Patrice Lawrence writes about her challenge in writing her book, Our Story starts in Africa, and the reasons why it is so important.
The Mission to Write Our Story Starts In Africa
“Your mission, if you choose to accept, is to write a history of the continent of Africa, in less than 800 words. For four-year-olds.”
That’s definitely a mission. And I accepted. Why?
My perceptions of Africa are shaped by my English education, and the media and popular culture influences that surrounded me as I was growing up. Africa was a place that was explored and discovered by white European heroes as if no one had lived there before. It was the nasty caricatures in Hugh Lofting’s Doctor Doolittle books or Hergé’s Tin Tin in the Congo. It was a continent riddled by corruption or famine that needed European intervention to save – (and a note to whoever wrote the lyrics to Band Aid’s ‘Feed The World,’ it actually snows on Mount Kenya quite often.) Africa was the source of leaders’ names that could be mocked by British comedians and, in the school curriculum, its history focussed on enslavement – and the British abolitionists that ended it.
Of course there were some positive depictions. Apartheid was appalling, but it catalysed political awareness and anti-racist activism in many young people. And yes, there is music and sport. (Even for cynical me, Makazole Mapimpithe lifting the trophy when the multi-ethnic South African rugby teamwon the world cup in 2019, brought a tear to my eye.)
But that isn’t enough to challenge those enduring stereotypes of a ‘dark continent’, rife with ‘third world’ poverty and lacking in the rich history of artistic and scientific achievement that is so lauded in Europe.
So how do we change these perceptions?
For many years, I worked in the early years sector promoting equality. Research shows that children absorb the mainstream world’s biases and prejudices at a very young age. This not only damages the children that are stereotyped but the ones who, from an early age, learn that other lives are less valuable than their own.
I strongly believe that we can change that with children’s books. (After four years of judging the Little Rebels Award for children’s books that promote social justice, I’m even more utterly convinced of that.) Books can prompt conversations, widen curiosity and help children who feel unseen feel pride in who they are.
In Our Story Starts in Africa, I wanted to use a particular framing device. I visited my family in Trinidad for the first time when I was six. I lived in 1970s Sussex where few people looked like me. Suddenly, I was in this jewel-bright world of Trinidad, meeting my grandma and many cousins – and no one could understand my English accent at all. The place where I thought I might belong, I didn’t.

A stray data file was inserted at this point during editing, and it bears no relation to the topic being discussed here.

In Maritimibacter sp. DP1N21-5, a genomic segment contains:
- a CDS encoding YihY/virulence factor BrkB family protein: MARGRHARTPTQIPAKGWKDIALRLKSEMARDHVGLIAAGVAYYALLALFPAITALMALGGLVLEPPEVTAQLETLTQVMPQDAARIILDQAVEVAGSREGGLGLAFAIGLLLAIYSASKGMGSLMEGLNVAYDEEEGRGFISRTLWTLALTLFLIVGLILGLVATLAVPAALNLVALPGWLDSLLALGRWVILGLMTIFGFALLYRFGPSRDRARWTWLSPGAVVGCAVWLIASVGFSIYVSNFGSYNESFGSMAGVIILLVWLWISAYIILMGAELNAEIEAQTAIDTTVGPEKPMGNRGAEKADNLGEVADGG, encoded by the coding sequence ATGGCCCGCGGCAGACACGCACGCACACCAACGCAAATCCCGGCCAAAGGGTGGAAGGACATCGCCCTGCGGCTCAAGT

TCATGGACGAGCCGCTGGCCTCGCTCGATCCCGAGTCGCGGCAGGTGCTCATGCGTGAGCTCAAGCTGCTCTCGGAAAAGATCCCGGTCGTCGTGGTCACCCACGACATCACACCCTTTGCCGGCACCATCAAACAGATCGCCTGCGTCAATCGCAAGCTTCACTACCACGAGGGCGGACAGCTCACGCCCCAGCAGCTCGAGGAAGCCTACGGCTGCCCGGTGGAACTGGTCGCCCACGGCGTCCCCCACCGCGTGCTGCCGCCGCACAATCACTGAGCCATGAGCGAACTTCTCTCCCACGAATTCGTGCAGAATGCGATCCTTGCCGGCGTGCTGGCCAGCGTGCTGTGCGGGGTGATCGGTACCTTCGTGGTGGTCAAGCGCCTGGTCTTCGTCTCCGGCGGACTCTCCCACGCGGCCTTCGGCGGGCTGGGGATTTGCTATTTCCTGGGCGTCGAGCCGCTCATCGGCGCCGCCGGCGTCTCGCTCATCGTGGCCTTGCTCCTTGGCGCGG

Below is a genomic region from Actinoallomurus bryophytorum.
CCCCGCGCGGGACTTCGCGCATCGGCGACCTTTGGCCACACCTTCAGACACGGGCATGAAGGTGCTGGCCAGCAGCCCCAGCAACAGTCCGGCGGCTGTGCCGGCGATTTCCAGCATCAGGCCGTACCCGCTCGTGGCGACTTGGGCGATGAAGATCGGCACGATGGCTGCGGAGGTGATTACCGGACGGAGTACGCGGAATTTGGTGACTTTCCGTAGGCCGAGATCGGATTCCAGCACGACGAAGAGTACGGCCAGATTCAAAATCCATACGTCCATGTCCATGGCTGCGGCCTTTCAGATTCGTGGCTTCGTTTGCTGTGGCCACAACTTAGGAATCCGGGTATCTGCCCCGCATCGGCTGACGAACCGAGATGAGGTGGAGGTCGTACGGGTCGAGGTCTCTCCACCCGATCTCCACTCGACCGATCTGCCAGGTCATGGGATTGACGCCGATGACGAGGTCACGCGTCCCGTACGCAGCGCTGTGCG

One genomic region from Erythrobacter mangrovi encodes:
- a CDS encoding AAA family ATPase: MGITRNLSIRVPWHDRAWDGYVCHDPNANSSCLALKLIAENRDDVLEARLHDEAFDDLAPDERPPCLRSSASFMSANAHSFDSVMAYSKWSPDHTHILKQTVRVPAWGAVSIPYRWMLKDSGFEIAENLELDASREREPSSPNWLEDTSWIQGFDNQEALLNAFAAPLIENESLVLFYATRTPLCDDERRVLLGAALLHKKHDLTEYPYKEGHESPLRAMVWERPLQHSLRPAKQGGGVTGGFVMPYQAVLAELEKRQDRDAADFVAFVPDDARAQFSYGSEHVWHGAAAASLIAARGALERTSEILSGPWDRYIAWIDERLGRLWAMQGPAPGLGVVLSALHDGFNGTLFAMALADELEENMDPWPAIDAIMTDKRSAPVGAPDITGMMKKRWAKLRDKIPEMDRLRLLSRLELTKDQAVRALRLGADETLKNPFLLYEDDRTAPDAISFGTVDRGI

In the book, young Paloma is confronted with the same challenge. Tante Janet, her great-aunt, sets out to make Paloma feel both wanted and proud. She tells Paloma that the first people considered to be modern humans lived in Africa – that all of our stories start in Africa! As Paloma listens enthralled, Tante Janet describes the wealthy ancient civilizations, the renown Library of Alexandria and the exploits of the warrior queen, Amanarenis, who led the Kushite army against the Romans in 25BCE.
Have you heard of Queen Amanarenis? Or any of the other African warrior queens? I hadn’t until I researched the book. I knew nothing of the Scramble for Africa until adulthood. (That was when the leaders of European countries carved up the continent and shared their newly reassembled and renamed countries – and those countries’ valuable resources – out amongst themselves.) It had never even occurred to me to question why European languages were the official languages in so many African countries. For me, European languages, especially English, were the default.
And yes, the book does touch on colonialism and enslavement. It is part of Africa’s history and mine, as a British-born Caribbean Black woman. My ultimate hope, though, is that Our Story Starts in Africa will make children of African heritage feel pride in their heritage and those who aren’t clamour to know more!
Patrice Lawrence grew up in a Trinidadian and Italian household in Sussex, the first in her family to be born in the UK. Her books for young adults have won many prizes including the YA Prize, the Waterstones Prize for Older Children’s Fiction, the Crimefest YA Prize twice and the inaugural Jhalak Prize for Children and Young People. She is passionate about children seeing themselves in books. She was awarded an MBE for literature in June 2021.
Views expressed do not necessarily reflect those of the Federation.